Fading fast

And although health professionals and media outlets alike praised the "Jade Goody effect" during her illness and in the months after her death, one year on, they fear it's fading as fast as it came on.

"It certainly did [have an effect] roundabout the time of her death, but it doesn't seem to have persisted," says Alison Baker, the president of the National Association of Cytology. "While it was in the public eye, it was massive."

The official statistics for the year following Goody's death will not be available until October, but Mr Music says anecdotal evidence shows that cervical screening is decreasing - and may even be returning to pre-Jade levels.

Research published in January in the Journal of Medical Screening - in conjunction with Cancer Research UK - suggests that women avoiding screening is a problem for educated, prosperous women as well as those from deprived backgrounds.

intended to go but didn't get around to it
fear of pain
worried about what might be found

It suggested women who are better off may understand the risks associated with cervical cancer, but don't think they have time to attend the screening.

Women between the ages of 26 and 44 were most likely to say the busyness of life kept them away.

"It was quite surprising, really," says Cancer Research UK's Jodie Moffat. "As soon as you get the invitation, you need to do something about it there and then. Before you know it, time slips by."

Ignorance, a sense of invulnerability, and fear of the test or its results can also prevent people from taking up the NHS screening invitation, says Robert Music, director of Jo's Trust.

Before Goody's diagnosis, "there was really poor understanding of cervical cancer, screening, and what it is," he says. "Cervical cancer is a largely preventable disease."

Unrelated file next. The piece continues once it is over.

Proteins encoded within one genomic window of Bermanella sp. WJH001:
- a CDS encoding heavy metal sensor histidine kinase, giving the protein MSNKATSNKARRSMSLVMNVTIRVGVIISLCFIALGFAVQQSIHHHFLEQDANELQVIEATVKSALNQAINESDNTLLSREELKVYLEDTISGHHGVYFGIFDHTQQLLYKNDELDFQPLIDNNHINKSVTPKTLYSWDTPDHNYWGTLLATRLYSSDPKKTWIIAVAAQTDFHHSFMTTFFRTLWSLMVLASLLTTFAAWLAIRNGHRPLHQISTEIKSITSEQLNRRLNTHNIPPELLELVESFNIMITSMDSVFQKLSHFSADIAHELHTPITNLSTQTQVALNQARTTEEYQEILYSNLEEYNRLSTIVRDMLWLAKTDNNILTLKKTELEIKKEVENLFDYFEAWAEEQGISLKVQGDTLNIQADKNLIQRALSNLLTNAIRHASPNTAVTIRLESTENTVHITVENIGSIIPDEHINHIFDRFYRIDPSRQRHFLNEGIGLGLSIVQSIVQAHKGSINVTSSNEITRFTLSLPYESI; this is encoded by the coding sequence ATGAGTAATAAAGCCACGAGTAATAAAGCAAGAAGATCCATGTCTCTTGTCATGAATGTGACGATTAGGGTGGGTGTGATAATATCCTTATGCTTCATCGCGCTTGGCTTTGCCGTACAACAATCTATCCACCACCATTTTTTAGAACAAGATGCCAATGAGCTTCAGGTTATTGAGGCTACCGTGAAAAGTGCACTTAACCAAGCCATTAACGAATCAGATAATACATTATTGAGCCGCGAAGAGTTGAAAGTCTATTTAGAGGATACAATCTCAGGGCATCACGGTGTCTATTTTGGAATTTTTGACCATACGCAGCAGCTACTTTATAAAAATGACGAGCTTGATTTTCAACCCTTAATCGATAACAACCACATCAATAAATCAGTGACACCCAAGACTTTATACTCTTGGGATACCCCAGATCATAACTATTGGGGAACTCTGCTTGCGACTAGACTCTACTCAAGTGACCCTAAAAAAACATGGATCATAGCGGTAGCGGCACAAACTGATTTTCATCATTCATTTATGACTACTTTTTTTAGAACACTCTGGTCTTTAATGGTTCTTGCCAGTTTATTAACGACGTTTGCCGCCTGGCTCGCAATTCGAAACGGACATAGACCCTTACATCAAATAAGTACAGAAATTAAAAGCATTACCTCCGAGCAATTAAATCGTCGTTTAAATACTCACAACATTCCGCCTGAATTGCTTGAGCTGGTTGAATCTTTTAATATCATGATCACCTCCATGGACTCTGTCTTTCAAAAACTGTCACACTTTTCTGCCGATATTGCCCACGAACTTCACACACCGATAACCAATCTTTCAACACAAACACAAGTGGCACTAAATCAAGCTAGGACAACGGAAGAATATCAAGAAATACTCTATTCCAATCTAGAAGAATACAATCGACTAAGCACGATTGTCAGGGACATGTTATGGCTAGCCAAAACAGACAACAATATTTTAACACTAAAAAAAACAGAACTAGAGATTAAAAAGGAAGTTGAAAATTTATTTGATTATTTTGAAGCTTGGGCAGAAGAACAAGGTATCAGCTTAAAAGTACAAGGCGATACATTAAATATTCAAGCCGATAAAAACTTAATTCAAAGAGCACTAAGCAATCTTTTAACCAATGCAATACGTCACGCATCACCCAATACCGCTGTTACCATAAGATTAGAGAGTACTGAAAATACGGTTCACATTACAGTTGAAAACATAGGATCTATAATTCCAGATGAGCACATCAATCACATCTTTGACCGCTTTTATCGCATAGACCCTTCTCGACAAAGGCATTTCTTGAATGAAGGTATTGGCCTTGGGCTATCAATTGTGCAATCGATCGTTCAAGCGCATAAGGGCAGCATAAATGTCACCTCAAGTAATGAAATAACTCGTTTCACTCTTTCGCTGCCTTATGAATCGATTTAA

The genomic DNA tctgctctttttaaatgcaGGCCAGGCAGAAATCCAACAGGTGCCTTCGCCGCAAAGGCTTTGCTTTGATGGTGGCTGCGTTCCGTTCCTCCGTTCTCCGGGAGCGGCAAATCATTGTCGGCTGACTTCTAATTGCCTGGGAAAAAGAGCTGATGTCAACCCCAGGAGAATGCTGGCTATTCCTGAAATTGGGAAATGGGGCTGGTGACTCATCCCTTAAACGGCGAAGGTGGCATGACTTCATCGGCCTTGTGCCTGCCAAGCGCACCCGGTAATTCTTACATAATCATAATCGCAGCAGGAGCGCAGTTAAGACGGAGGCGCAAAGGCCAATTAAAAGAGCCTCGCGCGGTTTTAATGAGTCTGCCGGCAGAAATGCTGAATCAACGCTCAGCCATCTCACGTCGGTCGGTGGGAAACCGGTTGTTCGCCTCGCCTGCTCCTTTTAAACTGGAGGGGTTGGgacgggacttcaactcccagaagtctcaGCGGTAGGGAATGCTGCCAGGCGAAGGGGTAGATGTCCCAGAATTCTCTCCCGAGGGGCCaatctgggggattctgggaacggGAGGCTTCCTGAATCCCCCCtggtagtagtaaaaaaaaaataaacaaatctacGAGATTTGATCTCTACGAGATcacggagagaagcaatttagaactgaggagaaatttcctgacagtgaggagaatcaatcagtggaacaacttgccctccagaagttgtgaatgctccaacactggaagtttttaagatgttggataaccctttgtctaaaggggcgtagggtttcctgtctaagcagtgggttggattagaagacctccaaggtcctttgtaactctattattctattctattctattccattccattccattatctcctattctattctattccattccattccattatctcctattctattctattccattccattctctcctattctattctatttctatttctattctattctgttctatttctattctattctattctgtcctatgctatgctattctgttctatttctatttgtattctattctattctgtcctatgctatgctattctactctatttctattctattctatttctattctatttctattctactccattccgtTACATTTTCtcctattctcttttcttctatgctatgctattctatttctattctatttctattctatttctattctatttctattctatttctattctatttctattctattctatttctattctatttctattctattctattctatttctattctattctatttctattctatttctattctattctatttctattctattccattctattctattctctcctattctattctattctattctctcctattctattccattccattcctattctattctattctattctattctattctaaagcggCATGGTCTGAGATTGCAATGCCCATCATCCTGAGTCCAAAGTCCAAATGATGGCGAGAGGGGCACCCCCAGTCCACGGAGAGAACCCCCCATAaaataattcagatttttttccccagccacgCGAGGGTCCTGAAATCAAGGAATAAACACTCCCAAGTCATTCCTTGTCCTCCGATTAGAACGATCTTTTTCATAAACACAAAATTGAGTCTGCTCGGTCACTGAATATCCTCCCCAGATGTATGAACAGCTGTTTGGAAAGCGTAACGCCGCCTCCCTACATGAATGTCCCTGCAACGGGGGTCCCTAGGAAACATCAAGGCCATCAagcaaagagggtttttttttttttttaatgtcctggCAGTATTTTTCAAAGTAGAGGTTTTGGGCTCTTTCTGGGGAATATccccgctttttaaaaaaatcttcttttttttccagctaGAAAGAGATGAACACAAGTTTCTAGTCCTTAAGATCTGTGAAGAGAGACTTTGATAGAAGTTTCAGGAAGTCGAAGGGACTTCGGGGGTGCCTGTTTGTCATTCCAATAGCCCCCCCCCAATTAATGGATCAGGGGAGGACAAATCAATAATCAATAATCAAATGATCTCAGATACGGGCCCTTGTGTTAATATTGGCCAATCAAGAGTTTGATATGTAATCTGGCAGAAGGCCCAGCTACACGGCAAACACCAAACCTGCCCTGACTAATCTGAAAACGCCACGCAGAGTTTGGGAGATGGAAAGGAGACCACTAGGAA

Public eye

Goody was 26 at the time of diagnosis and went through her illness in the public eye.

At the time of her death, Dr Jo Waller, a psychologist based at University College London, said that the image of Goody without hair sitting in a wheelchair made people identify with her in a powerful way.

Karol Sikora, professor of cancer medicine at Hammersmith Hospital, believes Goody's saga "scared" those from a similar background - those from less educated or deprived families - who are more ignorant of the risk of cervical cancer or simply don't care.

Jade Goody with pen
Some proceeds from Goody's diary went to Marie Curie Cancer Care

"[Jade] had a big effect on people who are hard to reach by campaigning," he says. "[Her story] crosses this divide of people who don't worry about their health."

He says that these kinds of "personal stories" of cervical cancer are the most effective way to reach these audiences, whether in the tabloids or soap operas.

The anniversary of Goody's death is seen as an ideal opportunity to draw new attention to the issue.

"The awareness raised around that time certainly generated a lot of interest," Ms Moffat says. "It's important to try and sustain that awareness… The anniversary is another chance for cervical cancer to be raised and [Jade's] legacy lives on very much in that respect."

But although Dr Sikora attributes the recent rise in test-shirkers to our short memories, he and others are keen to make sure that legacy continues to live on.